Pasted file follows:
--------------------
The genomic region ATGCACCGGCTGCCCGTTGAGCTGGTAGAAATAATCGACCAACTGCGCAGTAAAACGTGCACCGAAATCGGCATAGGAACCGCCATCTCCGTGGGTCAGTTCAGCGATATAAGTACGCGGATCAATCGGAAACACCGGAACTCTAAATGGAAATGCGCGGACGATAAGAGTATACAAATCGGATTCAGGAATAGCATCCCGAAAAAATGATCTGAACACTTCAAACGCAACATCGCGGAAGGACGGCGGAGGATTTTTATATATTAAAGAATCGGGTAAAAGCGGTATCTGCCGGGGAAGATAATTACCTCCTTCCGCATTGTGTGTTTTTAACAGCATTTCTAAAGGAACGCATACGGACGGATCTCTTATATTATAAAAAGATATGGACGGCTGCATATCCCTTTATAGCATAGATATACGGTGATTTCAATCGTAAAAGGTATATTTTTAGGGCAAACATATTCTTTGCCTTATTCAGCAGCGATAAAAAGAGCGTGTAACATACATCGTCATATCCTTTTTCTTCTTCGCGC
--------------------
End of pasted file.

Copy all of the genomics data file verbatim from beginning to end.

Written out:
The genomic region ATGCACCGGCTGCCCGTTGAGCTGGTAGAAATAATCGACCAACTGCGCAGTAAAACGTGCACCGAAATCGGCATAGGAACCGCCATCTCCGTGGGTCAGTTCAGCGATATAAGTACGCGGATCAATCGGAAACACCGGAACTCTAAATGGAAATGCGCGGACGATAAGAGTATACAAATCGGATTCAGGAATAGCATCCCGAAAAAATGATCTGAACACTTCAAACGCAACATCGCGGAAGGACGGCGGAGGATTTTTATATATTAAAGAATCGGGTAAAAGCGGTATCTGCCGGGGAAGATAATTACCTCCTTCCGCATTGTGTGTTTTTAACAGCATTTCTAAAGGAACGCATACGGACGGATCTCTTATATTATAAAAAGATATGGACGGCTGCATATCCCTTTATAGCATAGATATACGGTGATTTCAATCGTAAAAGGTATATTTTTAGGGCAAACATATTCTTTGCCTTATTCAGCAGCGATAAAAAGAGCGTGTAACATACATCGTCATATCCTTTTTCTTCTTCGCGC